Together with the custom of having several wives, some societies — in Tibet, insular Austronesians — had the custom of having several husbands.
Polygamy in Judaism and Christianity
Polygamy was spread during the era of the Old Testament. Many Biblical characters, including prophets, had several wives. Abraham, Moises, Lamech, Jacob, David and Solomon are among them.
The Old Testament also mentions regulations and human behaviour in a polygamous marriage:
“If a man has two wives, the one loved and the other unloved, and both the loved and the unloved have borne him children, and if the firstborn son belongs to the unloved, then on the day when he assigns his possessions as an inheritance to his sons, he may not treat the son of the loved as the firstborn in preference to the son of the unloved, who is the firstborn, but he shall acknowledge the firstborn, the son of the unloved, by giving him a double portion of all that he has, for he is the firstfruits of his strength. The right of the firstborn is his.” (Deuteronomy 21:15-17)
Polygamy was actively practised in early Judaism. A Jew could have several wives if he could maintain them. The number of wives wasn’t limited, but Jewish wise men don’t advise having more than four. Ashkenazi Jews refused the practice of polygamy in Europe only in the 10th century (Rabbeinu Gershom’s ban). At the same time, for instance, Yemen Jews migrated to Israel together with their polygamous families. Some Ashkenazi rabbis indicate that Gershom’s ban was in force until the year 5000 by the Jewish calendar and became invalid.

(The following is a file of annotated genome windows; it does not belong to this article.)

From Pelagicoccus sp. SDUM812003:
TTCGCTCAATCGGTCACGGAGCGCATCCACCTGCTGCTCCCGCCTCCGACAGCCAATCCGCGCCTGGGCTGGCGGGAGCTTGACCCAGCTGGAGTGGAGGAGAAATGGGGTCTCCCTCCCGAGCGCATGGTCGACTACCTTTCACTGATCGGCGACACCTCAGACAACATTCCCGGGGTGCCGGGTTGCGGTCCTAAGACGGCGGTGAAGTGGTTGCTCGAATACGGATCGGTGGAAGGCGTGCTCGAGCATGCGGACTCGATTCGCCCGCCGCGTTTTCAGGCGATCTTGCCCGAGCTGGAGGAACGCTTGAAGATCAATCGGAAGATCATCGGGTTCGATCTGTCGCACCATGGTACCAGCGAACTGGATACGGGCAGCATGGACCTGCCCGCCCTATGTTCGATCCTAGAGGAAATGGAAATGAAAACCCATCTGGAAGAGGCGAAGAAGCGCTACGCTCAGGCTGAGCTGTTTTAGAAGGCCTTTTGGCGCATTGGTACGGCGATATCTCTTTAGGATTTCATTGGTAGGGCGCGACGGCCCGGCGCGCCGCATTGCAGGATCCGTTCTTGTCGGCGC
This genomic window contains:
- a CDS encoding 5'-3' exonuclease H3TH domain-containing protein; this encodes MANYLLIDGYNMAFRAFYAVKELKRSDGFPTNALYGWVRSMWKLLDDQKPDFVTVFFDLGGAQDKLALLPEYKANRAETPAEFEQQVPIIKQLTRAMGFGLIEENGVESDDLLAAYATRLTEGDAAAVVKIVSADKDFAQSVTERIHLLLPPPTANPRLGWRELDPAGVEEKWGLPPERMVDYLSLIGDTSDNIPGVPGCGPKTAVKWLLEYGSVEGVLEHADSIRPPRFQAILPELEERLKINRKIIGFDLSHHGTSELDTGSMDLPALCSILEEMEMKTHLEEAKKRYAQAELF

Sephardi Jews can practice polygamy with some restrictions. However, since precisely the Ashkenazi culture dominates in modern-day Israel, polygamy is rarely practised.
Christianity quickly grew from a small Jewish group into a general Roman cult, and the Roman morals couldn’t help but influence the religion. Despite the popularity of polygamy in Jews, early fathers of the church considered polygamy as fornication and a reproached marriage. Christians often reference apostles’ messages condemning priests’ polygamy. Also, Christianity often mentions that polygamy among Old Testament kings didn’t lead to success.
In the end, the widespread ownership of constant lovers in European ethnicities can also be considered as some latent polygamy.